Colourful, chaotic Cuba is a country rich in heritage, culture and traditions. The 1959 Cuban Revolution stopped the clocks and turned everything topsy turvy – and as a result, many of the country’s traditions have survived. Looking to learn more? Here are seven interesting and unique traditions in Cuba.
Unique traditions in Cuba
1. It’s all about Christmas Eve
Sure, Christmas is a pretty big deal but in Cuba, it’s actually Christmas Eve that gets all the attention. Noche Buena, as it’s known in Cuba, involves a glorious traditional meal featuring a whole suckling pig, fried plantains, rice and vegetables. Families get together, the neighbours join in – you might even invite some of your co-workers too.
In Remedios town, there’s even a fiesta and parade on Christmas Eve called Las Parrandas. Legend has it that in the 19th century, one priest wanted to stop people taking a nap after their big meal and missing midnight mass. He got the children of the town to make a load of noise to keep them awake.
From 1969 to 1998, Christmas was actually officially banned by the government in a period known as Las navidades silenciadas or “The Silent Christmases.” Since then, the festivities have been taken very seriously
2. You can make good money as a bride
If you attend a wedding in Cuba, you might notice all the male guests who dance with the bride reaching for their pockets and grabbing their wallets. It’s a tradition to pin money on the bride’s dress as she dances. This helpful tradition is meant to help the newlyweds cover the cost of their honeymoon.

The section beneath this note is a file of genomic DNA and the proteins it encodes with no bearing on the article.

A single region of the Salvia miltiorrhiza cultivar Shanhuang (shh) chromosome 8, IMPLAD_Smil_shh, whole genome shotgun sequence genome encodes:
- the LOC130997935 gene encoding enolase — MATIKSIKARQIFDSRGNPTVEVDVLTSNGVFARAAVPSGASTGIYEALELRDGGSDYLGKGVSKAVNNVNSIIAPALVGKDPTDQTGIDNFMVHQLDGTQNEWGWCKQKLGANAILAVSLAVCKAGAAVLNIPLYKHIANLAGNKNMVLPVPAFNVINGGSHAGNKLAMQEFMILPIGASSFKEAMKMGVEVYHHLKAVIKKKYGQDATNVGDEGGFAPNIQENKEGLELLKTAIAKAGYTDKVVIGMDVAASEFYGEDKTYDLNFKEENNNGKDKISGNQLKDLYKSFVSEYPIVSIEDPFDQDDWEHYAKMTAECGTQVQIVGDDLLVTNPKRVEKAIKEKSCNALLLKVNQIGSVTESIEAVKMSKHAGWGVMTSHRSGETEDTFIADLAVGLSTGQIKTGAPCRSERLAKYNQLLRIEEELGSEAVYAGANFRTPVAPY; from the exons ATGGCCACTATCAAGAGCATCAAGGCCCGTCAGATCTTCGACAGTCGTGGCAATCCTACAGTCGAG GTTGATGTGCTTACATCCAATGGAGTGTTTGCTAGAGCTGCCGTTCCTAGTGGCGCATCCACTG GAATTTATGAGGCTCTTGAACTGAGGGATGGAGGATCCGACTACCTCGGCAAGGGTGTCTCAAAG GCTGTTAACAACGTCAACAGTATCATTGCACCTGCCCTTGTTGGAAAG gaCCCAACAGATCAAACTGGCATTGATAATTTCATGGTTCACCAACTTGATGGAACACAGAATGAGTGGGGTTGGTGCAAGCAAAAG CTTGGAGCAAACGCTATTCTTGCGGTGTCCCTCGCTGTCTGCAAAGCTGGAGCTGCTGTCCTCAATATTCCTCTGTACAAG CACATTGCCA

3. New Year’s Eve is for purifying
There are a few different New Year’s Eve traditions in Cuba, and a few are quite a bit quirkier than the norm. First up, if you’re visiting on NYE you’ll want to watch where you tread. It’s a tradition to throw a bucket of dirty water out of your house to chuck out all of those bad omens you’ve been building up. If you want to make a few wishes, avoid the candles and get hold of some grapes. One popular tradition involves eating 12 grapes at midnight to represents the 12 months of the calendar year. You get one wish per grape.
Another symbolic way to bid the year goodbye is by burning things. It’s often a neighbourhood effort and you’ll usually find a Mu’econ, doll or puppet, on the bonfire.
4. There are some serious superstitions
They’re quite a superstitious bunch in Cuba. For instance, you should never bring home seashells since they’ll definitely bring you bad luck. Don’t leave your purse on the floor – that’s a quick way to become poor. And don’t even think about going out in the evening with wet hair. But if your palm itches, that’s all good news – it means your money problems are over.
They love to party in Cuba. If you’re lucky enough to be in Cuba in summer, you might even get to enjoy the biggest public celebration of the year – Carnaval of Santiago de Cuba. It dates back to the 17th century.
6. Naming the baby
In Cuba, anything goes. Experimentation is encouraged. Names like Maria and Miguel aren’t very common anymore. Instead, parents will use their imagination, often cobbling together parts of the parents or relatives names to create a totally new one. Or, they might give them their own name – backwards. In the 1970s, the letter Y – which is rarely used in Spanish – became popular in a bid to make names more exotic, which basically led to a whole generation not quite sure how to pronounce their name.
Cigars have a long history in Cuba. In most countries, the tobacco will be sourced from a few different locations, but a traditional Cuban cigar must be made with tobacco sourced in Cuba. While machine-made cigars are available for a cheap price, hand-rolled cigars by Torcedors are the most popular. The tradition dates back over 200 years. Each brand also uses a uniquely designed band to set them apart from the competition.